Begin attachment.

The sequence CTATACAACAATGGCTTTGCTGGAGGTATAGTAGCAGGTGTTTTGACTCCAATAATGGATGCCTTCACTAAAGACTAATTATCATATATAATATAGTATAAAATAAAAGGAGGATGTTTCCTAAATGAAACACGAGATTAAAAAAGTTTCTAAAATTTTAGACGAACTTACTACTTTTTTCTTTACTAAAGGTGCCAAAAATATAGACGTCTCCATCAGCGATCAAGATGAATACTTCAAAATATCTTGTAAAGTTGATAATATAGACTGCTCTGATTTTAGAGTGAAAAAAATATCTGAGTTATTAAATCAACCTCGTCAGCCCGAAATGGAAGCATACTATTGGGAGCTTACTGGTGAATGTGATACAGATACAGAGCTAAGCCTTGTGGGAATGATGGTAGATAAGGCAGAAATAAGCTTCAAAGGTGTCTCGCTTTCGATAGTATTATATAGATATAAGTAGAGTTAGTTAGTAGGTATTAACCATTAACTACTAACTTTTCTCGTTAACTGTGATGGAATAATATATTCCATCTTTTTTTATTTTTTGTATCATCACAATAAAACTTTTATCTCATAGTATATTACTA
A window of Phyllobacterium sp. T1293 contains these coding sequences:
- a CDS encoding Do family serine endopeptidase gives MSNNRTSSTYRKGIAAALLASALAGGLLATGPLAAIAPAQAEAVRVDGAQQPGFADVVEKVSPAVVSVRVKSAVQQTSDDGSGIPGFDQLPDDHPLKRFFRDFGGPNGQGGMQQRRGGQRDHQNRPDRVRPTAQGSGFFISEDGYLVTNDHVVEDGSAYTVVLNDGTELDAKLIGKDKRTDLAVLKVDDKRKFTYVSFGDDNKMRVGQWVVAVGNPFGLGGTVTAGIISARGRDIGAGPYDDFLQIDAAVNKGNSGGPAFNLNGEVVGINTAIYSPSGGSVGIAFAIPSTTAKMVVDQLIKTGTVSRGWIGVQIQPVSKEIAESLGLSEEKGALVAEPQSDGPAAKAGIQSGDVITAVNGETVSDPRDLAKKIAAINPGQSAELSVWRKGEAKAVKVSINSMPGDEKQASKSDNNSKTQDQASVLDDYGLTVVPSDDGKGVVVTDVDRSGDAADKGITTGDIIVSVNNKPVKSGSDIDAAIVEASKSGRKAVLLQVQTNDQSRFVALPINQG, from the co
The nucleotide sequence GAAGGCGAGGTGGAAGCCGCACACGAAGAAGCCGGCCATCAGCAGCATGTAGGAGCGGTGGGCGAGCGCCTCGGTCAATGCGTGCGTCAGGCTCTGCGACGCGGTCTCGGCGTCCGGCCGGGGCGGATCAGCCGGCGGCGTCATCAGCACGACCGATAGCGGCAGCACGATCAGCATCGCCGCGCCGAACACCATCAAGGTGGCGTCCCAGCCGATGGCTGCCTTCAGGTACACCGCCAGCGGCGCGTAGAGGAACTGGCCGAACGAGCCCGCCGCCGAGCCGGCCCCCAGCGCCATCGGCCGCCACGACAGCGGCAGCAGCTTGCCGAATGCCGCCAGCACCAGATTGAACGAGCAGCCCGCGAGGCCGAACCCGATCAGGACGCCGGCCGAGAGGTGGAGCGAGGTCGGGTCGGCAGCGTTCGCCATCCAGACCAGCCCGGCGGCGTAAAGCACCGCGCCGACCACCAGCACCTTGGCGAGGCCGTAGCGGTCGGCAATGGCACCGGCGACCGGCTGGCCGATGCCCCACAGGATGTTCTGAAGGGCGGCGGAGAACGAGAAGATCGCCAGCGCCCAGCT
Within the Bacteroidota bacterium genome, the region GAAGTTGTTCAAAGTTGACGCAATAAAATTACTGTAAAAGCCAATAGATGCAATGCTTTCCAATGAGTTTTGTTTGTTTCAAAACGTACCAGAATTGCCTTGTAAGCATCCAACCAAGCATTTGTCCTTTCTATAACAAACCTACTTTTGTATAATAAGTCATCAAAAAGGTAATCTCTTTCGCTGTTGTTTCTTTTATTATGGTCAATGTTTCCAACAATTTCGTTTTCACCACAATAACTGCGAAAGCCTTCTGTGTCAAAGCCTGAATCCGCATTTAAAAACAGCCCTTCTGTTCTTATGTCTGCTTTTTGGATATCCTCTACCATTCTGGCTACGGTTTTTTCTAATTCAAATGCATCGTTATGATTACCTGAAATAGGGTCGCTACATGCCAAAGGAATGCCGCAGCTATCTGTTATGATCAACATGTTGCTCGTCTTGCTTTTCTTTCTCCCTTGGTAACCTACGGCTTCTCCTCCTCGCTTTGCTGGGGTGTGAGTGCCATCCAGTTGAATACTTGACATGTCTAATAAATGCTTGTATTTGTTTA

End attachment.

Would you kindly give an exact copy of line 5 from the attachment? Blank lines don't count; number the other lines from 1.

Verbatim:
Within the Bacteroidota bacterium genome, the region GAAGTTGTTCAAAGTTGACGCAATAAAATTACTGTAAAAGCCAATAGATGCAATGCTTTCCAATGAGTTTTGTTTGTTTCAAAACGTACCAGAATTGCCTTGTAAGCATCCAACCAAGCATTTGTCCTTTCTATAACAAACCTACTTTTGTATAATAAGTCATCAAAAAGGTAATCTCTTTCGCTGTTGTTTCTTTTATTATGGTCAATGTTTCCAACAATTTCGTTTTCACCACAATAACTGCGAAAGCCTTCTGTGTCAAAGCCTGAATCCGCATTTAAAAACAGCCCTTCTGTTCTTATGTCTGCTTTTTGGATATCCTCTACCATTCTGGCTACGGTTTTTTCTAATTCAAATGCATCGTTATGATTACCTGAAATAGGGTCGCTACATGCCAAAGGAATGCCGCAGCTATCTGTTATGATCAACATGTTGCTCGTCTTGCTTTTCTTTCTCCCTTGGTAACCTACGGCTTCTCCTCCTCGCTTTGCTGGGGTGTGAGTGCCATCCAGTTGAATACTTGACATGTCTAATAAATGCTTGTATTTGTTTA